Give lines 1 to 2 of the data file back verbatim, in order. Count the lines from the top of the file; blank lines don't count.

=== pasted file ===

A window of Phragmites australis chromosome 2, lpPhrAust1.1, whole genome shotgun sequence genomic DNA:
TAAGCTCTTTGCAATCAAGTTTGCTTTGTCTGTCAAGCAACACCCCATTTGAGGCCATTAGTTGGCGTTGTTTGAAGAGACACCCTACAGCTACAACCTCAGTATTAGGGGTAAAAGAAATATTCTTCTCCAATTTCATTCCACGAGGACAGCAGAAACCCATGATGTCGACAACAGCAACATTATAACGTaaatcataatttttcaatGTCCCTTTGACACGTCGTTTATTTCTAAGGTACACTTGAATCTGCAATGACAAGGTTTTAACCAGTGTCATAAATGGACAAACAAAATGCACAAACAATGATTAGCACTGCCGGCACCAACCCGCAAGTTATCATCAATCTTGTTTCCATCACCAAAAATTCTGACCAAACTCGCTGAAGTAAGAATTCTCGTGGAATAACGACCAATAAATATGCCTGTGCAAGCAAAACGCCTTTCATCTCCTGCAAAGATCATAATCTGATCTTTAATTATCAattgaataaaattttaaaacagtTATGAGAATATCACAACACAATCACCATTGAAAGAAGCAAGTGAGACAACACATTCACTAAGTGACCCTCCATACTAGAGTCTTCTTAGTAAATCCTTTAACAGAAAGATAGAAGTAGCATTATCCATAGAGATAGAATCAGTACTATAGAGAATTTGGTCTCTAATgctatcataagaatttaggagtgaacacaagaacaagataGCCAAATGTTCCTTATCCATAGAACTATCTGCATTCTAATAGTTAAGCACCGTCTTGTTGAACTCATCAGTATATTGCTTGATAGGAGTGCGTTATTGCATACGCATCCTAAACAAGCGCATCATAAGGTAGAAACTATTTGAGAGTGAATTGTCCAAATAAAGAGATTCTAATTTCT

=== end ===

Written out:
A window of Phragmites australis chromosome 2, lpPhrAust1.1, whole genome shotgun sequence genomic DNA:
TAAGCTCTTTGCAATCAAGTTTGCTTTGTCTGTCAAGCAACACCCCATTTGAGGCCATTAGTTGGCGTTGTTTGAAGAGACACCCTACAGCTACAACCTCAGTATTAGGGGTAAAAGAAATATTCTTCTCCAATTTCATTCCACGAGGACAGCAGAAACCCATGATGTCGACAACAGCAACATTATAACGTaaatcataatttttcaatGTCCCTTTGACACGTCGTTTATTTCTAAGGTACACTTGAATCTGCAATGACAAGGTTTTAACCAGTGTCATAAATGGACAAACAAAATGCACAAACAATGATTAGCACTGCCGGCACCAACCCGCAAGTTATCATCAATCTTGTTTCCATCACCAAAAATTCTGACCAAACTCGCTGAAGTAAGAATTCTCGTGGAATAACGACCAATAAATATGCCTGTGCAAGCAAAACGCCTTTCATCTCCTGCAAAGATCATAATCTGATCTTTAATTATCAattgaataaaattttaaaacagtTATGAGAATATCACAACACAATCACCATTGAAAGAAGCAAGTGAGACAACACATTCACTAAGTGACCCTCCATACTAGAGTCTTCTTAGTAAATCCTTTAACAGAAAGATAGAAGTAGCATTATCCATAGAGATAGAATCAGTACTATAGAGAATTTGGTCTCTAATgctatcataagaatttaggagtgaacacaagaacaagataGCCAAATGTTCCTTATCCATAGAACTATCTGCATTCTAATAGTTAAGCACCGTCTTGTTGAACTCATCAGTATATTGCTTGATAGGAGTGCGTTATTGCATACGCATCCTAAACAAGCGCATCATAAGGTAGAAACTATTTGAGAGTGAATTGTCCAAATAAAGAGATTCTAATTTCT